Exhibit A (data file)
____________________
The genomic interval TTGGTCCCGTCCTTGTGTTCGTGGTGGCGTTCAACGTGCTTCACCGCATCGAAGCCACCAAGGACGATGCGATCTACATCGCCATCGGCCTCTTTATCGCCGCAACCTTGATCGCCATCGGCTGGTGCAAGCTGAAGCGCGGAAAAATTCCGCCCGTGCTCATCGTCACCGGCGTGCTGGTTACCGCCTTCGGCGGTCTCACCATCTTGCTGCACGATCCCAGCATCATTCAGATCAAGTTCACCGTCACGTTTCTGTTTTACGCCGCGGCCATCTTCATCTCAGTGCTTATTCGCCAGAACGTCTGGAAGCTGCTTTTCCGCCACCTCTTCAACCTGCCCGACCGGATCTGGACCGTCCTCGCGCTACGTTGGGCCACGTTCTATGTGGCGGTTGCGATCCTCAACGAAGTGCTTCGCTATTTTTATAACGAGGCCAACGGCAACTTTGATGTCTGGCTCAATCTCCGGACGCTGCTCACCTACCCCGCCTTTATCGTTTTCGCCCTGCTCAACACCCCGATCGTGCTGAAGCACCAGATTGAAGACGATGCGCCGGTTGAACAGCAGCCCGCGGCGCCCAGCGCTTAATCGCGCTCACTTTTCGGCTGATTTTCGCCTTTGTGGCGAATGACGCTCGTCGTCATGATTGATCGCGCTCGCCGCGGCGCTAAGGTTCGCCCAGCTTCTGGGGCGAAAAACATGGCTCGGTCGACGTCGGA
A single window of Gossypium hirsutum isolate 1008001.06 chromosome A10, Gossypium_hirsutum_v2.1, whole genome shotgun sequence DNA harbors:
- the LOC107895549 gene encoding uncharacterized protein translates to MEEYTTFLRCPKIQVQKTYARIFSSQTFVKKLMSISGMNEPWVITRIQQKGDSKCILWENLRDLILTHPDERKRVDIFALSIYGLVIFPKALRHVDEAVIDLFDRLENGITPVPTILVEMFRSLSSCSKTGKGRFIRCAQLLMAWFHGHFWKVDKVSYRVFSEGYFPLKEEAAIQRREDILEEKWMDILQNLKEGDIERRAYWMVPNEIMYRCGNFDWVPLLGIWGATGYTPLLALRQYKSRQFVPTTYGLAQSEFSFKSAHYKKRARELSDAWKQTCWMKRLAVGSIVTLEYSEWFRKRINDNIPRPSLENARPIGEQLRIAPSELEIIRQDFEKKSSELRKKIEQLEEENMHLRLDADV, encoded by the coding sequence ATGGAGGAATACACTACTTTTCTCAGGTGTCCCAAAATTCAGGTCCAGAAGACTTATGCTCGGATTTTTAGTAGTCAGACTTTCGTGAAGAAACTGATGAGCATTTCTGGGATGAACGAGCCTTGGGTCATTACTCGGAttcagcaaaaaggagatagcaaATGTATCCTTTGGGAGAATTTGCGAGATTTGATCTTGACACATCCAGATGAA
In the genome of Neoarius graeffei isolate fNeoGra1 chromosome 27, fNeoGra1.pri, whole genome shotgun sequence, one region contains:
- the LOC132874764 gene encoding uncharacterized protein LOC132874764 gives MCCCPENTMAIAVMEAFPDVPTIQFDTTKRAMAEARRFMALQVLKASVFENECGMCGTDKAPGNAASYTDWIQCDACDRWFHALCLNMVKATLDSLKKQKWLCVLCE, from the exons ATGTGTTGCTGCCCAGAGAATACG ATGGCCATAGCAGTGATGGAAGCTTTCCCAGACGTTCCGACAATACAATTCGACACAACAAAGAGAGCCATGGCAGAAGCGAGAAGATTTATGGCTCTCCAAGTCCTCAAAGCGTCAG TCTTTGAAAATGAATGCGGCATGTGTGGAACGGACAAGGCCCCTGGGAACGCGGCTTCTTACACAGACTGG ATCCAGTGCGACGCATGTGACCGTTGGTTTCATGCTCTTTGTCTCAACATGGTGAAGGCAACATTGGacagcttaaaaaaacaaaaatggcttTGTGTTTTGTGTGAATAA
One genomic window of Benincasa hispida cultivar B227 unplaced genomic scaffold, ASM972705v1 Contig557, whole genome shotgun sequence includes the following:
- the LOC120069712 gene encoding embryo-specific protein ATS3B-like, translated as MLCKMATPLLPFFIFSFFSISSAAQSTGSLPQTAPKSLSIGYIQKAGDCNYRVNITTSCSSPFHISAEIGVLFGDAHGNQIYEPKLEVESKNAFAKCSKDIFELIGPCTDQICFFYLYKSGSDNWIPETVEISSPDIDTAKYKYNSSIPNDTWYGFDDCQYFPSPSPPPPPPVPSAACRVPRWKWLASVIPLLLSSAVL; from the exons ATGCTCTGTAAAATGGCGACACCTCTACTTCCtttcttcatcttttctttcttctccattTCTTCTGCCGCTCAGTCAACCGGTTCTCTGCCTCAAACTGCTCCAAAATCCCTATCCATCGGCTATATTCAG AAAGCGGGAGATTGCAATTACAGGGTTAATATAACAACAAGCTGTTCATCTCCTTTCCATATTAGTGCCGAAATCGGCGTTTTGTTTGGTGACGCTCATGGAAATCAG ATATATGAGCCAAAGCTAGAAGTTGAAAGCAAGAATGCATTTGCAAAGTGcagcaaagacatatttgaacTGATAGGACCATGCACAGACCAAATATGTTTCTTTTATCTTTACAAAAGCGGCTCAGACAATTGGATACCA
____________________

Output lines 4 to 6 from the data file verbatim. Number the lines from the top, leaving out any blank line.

In the genome of Neoarius graeffei isolate fNeoGra1 chromosome 27, fNeoGra1.pri, whole genome shotgun sequence, one region contains:
- the LOC132874764 gene encoding uncharacterized protein LOC132874764 gives MCCCPENTMAIAVMEAFPDVPTIQFDTTKRAMAEARRFMALQVLKASVFENECGMCGTDKAPGNAASYTDWIQCDACDRWFHALCLNMVKATLDSLKKQKWLCVLCE, from the exons ATGTGTTGCTGCCCAGAGAATACG ATGGCCATAGCAGTGATGGAAGCTTTCCCAGACGTTCCGACAATACAATTCGACACAACAAAGAGAGCCATGGCAGAAGCGAGAAGATTTATGGCTCTCCAAGTCCTCAAAGCGTCAG TCTTTGAAAATGAATGCGGCATGTGTGGAACGGACAAGGCCCCTGGGAACGCGGCTTCTTACACAGACTGG ATCCAGTGCGACGCATGTGACCGTTGGTTTCATGCTCTTTGTCTCAACATGGTGAAGGCAACATTGGacagcttaaaaaaacaaaaatggcttTGTGTTTTGTGTGAATAA
One genomic window of Benincasa hispida cultivar B227 unplaced genomic scaffold, ASM972705v1 Contig557, whole genome shotgun sequence includes the following: